Housing market tipped to weather credit crunch

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The Independent Online

The housing market looks set to hold firm despite the problems caused by the credit crunch and it should avoid a 1990s-style crash, commentators said today.

Halifax today said house prices fell by 2.5% during March, the biggest monthly fall since September 1992.

Annual house price growth has slowed to just 1.1%, meaning that house prices are now falling in real terms on an annual basis.

But despite this the majority of economists do not think the market is heading for a 1990s-style house price crash.

Only one economist has so far revised down his forecast for house price changes in 2008, with current predictions ranging from rises of 1% to falls of 7%, although many groups said they were likely to change their forecasts later this year.

The credit crunch is having a bigger impact on the mortgage market than previously predicted, with lenders raising their rates, reducing the loan-to-value ratios they are prepared to lend on and pulling deals that are attracting too much business.

This is having some impact on the housing market, reducing demand as some people, particularly those with impaired credit histories, struggle to get a mortgage, while it also limits the amount people can borrow, both because lenders are more risk averse and because mortgage rates are higher.

But while these factors are likely to lead to a fall in activity in the market, they will not in themselves trigger a house price fall.

In order for the cost of property to dive steeply there would need to be a flood of homes coming on to the market.

Martin Ellis, Halifax chief economist, said: "There is a fundamental difference (between now and the 1990s) in terms of the economic position.

"We have an economy that is still growing, we have a very strong labour market and low unemployment. What happens in the employment market is a key driver of house prices.

"That is very different to the 1980s and 1990s when inflation got out of control at 10%, interest rates doubled and unemployment doubled. We are not expecting a repeat of those circumstances."

He said during the 1990s crash people had to sell their homes because they could no longer afford their mortgages, and that increase of supply forced prices down.

He added that low interest rates and a shortage of new homes being built would also help to underpin current housing valuations, although the group expects the number of homes changing hands to fall by 30% this year.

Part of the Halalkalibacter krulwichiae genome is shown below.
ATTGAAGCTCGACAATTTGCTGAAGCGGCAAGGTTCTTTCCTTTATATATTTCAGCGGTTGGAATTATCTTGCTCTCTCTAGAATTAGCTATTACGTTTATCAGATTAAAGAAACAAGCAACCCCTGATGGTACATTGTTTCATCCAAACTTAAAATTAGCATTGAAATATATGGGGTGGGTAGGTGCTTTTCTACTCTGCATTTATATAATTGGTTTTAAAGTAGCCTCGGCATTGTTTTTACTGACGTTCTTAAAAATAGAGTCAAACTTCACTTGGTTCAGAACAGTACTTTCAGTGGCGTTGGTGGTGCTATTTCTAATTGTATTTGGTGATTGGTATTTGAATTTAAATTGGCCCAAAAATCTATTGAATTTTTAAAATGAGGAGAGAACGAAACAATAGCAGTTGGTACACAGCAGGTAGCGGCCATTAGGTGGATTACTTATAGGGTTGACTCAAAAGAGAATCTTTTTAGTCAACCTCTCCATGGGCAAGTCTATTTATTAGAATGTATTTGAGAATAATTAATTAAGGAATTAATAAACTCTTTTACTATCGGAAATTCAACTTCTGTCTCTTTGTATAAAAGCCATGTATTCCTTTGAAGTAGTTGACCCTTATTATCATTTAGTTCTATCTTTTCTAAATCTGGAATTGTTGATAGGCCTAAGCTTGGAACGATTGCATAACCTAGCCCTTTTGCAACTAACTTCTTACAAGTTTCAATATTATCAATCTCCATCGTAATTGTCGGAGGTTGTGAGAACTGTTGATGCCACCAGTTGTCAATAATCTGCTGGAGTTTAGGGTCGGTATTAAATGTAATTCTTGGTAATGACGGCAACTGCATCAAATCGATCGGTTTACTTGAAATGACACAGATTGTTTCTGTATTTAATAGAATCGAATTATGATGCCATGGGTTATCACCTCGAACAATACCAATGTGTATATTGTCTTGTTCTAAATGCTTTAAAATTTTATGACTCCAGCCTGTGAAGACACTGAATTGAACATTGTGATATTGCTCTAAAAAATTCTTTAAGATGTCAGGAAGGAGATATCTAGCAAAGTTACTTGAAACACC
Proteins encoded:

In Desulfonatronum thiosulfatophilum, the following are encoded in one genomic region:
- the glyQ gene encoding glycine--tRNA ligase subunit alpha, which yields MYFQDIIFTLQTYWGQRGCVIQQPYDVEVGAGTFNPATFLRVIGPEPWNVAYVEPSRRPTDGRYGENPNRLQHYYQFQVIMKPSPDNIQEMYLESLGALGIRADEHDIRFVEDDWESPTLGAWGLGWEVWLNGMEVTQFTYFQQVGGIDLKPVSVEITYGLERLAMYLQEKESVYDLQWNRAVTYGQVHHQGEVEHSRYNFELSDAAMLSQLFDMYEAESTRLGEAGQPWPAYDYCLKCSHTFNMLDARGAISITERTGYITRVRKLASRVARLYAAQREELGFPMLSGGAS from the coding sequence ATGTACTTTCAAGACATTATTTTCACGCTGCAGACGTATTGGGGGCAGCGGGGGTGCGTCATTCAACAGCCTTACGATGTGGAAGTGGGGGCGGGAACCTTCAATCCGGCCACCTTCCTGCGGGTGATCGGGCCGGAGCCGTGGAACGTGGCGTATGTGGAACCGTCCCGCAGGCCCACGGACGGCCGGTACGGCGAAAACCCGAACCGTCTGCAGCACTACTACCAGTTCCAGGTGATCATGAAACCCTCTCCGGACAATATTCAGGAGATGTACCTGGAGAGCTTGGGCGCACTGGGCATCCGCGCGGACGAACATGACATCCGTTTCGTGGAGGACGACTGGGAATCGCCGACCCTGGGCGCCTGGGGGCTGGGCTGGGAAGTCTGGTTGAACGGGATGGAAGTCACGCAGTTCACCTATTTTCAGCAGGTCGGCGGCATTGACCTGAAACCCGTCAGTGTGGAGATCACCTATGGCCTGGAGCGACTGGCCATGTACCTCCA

Nationwide forecast in November that house prices would end 2008 either unchanged or up to 4% lower, and it now expects prices to be towards the lower end of this range.

Fionnuala Earley, Nationwide's chief economist, said when the group issued its forecast one of the risks it identified was that the credit crunch would go on for longer than previously thought, and this was now happening.

But she said it was difficult to tell how much the issues in the mortgage market were affecting consumers.

She said: "We have seen a change in sentiment, but some of that will be down to changing expectations (for house price growth) and stretched affordability."

She added that lenders may have reviewed their lending criteria even without the credit crunch, as they needed to be more careful when borrowers were more stretched.

But she stressed that she was not expecting a house price crash, as high levels of employment were likely to continue to support house prices.

Ms Earley said: "The only experience we have of a really bad house price crash is in the 1980s.

"Then interest rates nearly doubled over night and people couldn't afford their mortgage.

"On the corporate side, interest rates led to companies going bankrupt and people losing their jobs, leading to a second round of forced sales."

She said interest rates were currently higher than they had been, but there had not been a massive increase, and while the number of homes being repossessed was likely to rise, particularly in the subprime sector where people are most likely to encounter difficulties remortgaging, there was unlikely to be a deluge of forced sales.

But Howard Archer, chief UK and European economist at Global Insight, is more pessimistic, and he has changed his forecast for the year from house price falls of 5% during both this year and next to falls of 7% in 2008, followed by a further 8% drop in 2009.

He said: "The overall impression is that house prices were buckling markedly under the substantial pressure emanating from increased affordability constraints and markedly tighter lending conditions even before the latest escalation of the credit crunch.

"The recent escalation of the credit crunch means that there is a markedly increased danger that a sharp housing market correction could occur.

"Current rapidly deteriorating sentiment over the housing market also heightens the risk that house prices could fall more sharply over the next couple of years.

"Indeed, there is now a very real danger that a drop of more than 20% in house prices could occur over the next couple of years."

But Chris Wood, vice president of the National Association of Estate Agents, is more optimistic.

He said: "The main thing is that there are still buyers out there, but they are being a little more cautious about what they are going to buy and when they are going to buy."

He said the length of time it took to sell a home had increased from between 28 to 49 days to around 60 to 70 days, while sellers were generally accepting around 10% less than their asking price.

He said: "House prices are dipping but we are not seeing the market go into terminal decline. There's no mass panic that we saw in the 1980s and 1990s. The market is catching its breath. It has a sniffle, rather than influenza."

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